What Is Progressive Myopia?
Nearsightedness or myopia is one of the most prevalent eye disorders worldwide and its incidence is increasing. In fact by 2050, myopia is projected to affect half of the world’s population!
Many children diagnosed with nearsightedness (myopia) experience a consistent worsening of their vision as they grow into adolescence. This condition can be so aggressive that for some, each time they take their child to the optometrist for a vision checkup, their prescription gets higher.
This is called progressive myopia and can be a serious condition for many children now and in the future. Not only is there a financial burden and inconvenience associated with having to replace eyeglasses on a regular basis, but high myopia is a risk factor for many eye diseases later in life such as retinal detachment, early onset cataracts, glaucoma and macular degeneration.
What Causes Progressive Myopia?
Myopia is a refractive error that happens when the eye focuses incoming light in front of the retina, rather than directly on it, resulting in blurred distance vision. While an exact cause of progressive myopia is not known, most research indicates that a combination of environmental and genetic factors trigger the condition.
First of all, there is evidence that a family history of nearsightedness is a contributing factor. Additionally, spending a lot of time indoors may play a role in myopia development, as studies show that children who spend more time outside have less incidence of myopia. Lastly, near point stress, which can be caused from looking at a near object for an extended period of time, can prompt the eye to grow longer and result in myopia. Several optometrists recommend following the 20-20-20 rule when using digital devices (stopping every 20 minutes to look 20 feet away for 20 seconds) to reduce near point stress caused by computer use.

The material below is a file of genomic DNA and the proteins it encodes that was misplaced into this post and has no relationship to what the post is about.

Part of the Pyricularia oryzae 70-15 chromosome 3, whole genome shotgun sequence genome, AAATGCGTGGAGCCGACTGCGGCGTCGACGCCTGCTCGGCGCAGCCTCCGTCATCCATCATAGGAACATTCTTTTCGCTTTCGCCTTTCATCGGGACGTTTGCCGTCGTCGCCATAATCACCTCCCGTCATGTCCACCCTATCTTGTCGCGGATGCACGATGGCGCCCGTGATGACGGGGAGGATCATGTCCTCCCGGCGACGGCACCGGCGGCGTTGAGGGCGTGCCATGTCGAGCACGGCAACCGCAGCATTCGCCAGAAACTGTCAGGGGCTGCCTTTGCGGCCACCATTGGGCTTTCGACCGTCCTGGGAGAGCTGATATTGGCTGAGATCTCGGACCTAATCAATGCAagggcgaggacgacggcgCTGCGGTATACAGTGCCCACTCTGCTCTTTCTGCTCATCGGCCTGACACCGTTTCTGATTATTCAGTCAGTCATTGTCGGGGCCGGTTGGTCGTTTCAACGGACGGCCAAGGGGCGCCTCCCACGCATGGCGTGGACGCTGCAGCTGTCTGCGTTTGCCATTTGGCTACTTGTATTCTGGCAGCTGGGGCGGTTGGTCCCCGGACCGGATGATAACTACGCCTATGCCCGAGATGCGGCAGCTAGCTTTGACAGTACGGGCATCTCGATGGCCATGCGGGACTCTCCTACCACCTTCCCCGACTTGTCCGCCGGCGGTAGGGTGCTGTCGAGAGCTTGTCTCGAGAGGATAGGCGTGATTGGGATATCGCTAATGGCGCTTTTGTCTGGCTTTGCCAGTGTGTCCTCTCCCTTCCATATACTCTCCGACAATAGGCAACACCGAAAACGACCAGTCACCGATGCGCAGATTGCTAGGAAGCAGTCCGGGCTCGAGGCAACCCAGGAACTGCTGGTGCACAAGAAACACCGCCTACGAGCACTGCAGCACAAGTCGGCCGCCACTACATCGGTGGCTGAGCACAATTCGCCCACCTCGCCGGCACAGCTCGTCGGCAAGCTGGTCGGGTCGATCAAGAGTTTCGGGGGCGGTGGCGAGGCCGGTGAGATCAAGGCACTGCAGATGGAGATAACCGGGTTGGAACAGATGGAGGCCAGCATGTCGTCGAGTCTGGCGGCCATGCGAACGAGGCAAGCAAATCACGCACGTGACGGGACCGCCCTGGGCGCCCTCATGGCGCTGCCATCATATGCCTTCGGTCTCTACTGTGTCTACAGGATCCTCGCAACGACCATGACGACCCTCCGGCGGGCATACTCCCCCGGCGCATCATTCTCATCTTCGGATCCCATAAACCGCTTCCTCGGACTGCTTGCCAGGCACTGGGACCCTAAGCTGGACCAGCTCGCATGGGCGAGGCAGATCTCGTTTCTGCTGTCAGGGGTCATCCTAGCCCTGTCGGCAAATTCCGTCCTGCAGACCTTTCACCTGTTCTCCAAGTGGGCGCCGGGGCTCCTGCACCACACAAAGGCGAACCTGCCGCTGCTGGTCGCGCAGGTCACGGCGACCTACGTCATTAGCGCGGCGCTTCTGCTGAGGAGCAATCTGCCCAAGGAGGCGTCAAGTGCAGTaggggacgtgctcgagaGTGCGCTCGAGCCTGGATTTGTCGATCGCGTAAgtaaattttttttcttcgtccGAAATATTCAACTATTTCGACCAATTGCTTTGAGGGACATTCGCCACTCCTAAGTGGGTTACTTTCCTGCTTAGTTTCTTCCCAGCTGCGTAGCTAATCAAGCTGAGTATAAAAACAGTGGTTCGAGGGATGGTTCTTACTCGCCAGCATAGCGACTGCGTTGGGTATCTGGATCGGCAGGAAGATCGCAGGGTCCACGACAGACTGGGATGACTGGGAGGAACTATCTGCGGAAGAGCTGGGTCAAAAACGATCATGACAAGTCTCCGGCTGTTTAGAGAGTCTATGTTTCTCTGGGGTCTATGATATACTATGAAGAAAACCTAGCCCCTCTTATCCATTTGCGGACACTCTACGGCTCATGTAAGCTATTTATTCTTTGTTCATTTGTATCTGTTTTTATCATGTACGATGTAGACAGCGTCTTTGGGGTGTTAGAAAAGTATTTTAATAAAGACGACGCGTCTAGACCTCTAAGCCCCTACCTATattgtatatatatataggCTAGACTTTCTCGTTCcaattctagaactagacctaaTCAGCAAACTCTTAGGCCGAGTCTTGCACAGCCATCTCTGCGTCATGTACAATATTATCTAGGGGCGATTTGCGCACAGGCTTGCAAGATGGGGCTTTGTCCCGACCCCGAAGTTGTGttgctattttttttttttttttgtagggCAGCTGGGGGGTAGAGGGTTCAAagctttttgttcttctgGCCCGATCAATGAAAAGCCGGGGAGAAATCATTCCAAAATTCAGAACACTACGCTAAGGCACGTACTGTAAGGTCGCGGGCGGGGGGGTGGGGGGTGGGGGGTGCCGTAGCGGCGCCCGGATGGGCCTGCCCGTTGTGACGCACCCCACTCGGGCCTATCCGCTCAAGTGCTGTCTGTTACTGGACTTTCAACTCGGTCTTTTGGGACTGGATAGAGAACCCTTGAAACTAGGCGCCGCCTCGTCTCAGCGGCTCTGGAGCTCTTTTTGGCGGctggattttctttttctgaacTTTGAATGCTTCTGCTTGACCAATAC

What Can Be Done To Prevent or Treat Myopia?
There are several treatments that have been shown to slow the progression of myopia.
Also known as corneal reshaping, this treatment uses rigid gas permeable contact lenses that are worn while the patient sleeps to reshape the cornea, which is the clear, front part of the eye. During the day, the patient is usually able to see clearly, glasses-free. In addition to allowing glasses-free vision during the day, this treatment has been shown to reduce the progression of myopia in many children.
Distance Center Multifocal Contact Lenses:
This treatment uses distance center (which means the area for seeing at a distance is in the center of the lens) multifocal soft contact lenses to provide clear vision and slow the progression of myopia. The lenses are worn as normal contact lenses during the day.
Atropine drops are a daily-use prescription eye drop that has been shown to reduce myopia progression. It can be used alone or in combination with ortho-k or multifocal contact lenses.
Additional Myopia Treatments:
While these treatments are available in all of North America, some countries offer additional options that are approved for myopia control. For example, in Canada, ZeissTM MyoVision glasses that have an innovative lens curvature design are available to help reduce the rate of myopia progression. Additionally some doctors in Canada offer Coopervision MiSight® lenses, which are 1-day contact lenses that are worn during the daytime. These contacts have a multifocal lens design with distance centre and near surround that is specifically designed for children.
Myopia & Your Child
If your child’s vision keeps getting worse, it's more than an annoyance - it can be a serious risk factor for their eye health and vision in the future. The best strategy for myopia control depends on the child and the severity of the case, and requires consultation with an experienced optometrist in order to determine the best solution. If your child wears glasses, make his or her vision a priority; schedule an eye exam to ensure stable vision and healthy eyes.